October 16, 2011
Geri Augusto and students at the Triple Helix event
Geri Augusto met with students from The Triple Helix, a student organization that explores the intersections of science, society, and law, as well as other science concentrators, last month at the Brown Bookstore. Augusto, a Watson Fellow and assistant professor of public policy, engaged the students about connections between sciences and the humanities, using images of art, science fiction, and myths regarding knowledge, humans, and “nature” drawn from Africa, Europe, and the Pacific. Her conversation was titled “Future Imaginaries – What if our Scientific Imaginaries Could Roam?”
Augusto’s presentation was one of The Triple Helix’s small, conversation-based events, called “Science Cafes,” featuring Brown University faculty and other invited experts. The hour-long discussions revolve around a topic chosen by the event’s keynote speaker,and are intended to be informal and thought-provoking, according to the society’s president, MariaLisa Itzoe ‘12.
“It was one of the liveliest and most interesting conversations I've had with students this year,” Augusto said of the event. “Talking about scientific imaginaries, nano/bio-ethics, and the conundrums of practicing science globally, especially in the Global South, was something many of them found provocative and useful. And it is always fun to disturb the notion that space missions can only be named Apollo, or that it wasn’t until the advent of cyborgs that humans wrestled with the idea of transgenic beings.”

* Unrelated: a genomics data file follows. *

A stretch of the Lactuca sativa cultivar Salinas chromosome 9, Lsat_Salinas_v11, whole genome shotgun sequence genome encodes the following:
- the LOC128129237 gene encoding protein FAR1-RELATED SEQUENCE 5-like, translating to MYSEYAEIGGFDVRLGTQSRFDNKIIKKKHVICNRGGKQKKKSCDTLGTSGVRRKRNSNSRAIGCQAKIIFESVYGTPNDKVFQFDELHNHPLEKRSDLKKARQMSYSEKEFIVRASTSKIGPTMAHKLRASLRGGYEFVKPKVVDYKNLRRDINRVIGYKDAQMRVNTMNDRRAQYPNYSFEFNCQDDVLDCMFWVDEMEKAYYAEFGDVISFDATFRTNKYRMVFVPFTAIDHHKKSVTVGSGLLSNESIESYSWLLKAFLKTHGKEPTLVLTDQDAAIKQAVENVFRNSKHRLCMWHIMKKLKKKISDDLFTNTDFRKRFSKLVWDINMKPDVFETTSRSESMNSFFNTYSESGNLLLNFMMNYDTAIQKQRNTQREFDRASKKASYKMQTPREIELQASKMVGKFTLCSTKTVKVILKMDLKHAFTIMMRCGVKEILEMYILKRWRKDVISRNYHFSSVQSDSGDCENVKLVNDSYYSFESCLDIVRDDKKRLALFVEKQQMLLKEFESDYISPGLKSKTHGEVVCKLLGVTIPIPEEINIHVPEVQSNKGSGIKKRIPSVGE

Augusto said discussions like The Triple Helix’s Science Cafes encourage students to “think about their studies and practice in a more global context. After all, research is now more global than ever, and colleagues from the South can no longer be considered ‘junior partners,’ so the scientific imaginary might have to be much broader these days.”
Augusto is a member of Brown’s Science and Technology Studies (STS) program steering board; a co-convener for the Trilateral Reconnection Project for faculty and student mobility, which engenders joint research among Brown, the University of Cape Town, and the University of the West Indies (Mona) on Africana Studies; and co-convener for the past three summers of the Critical Global Humanities Institute of the Brown International Advanced Research Institutes (BIARI).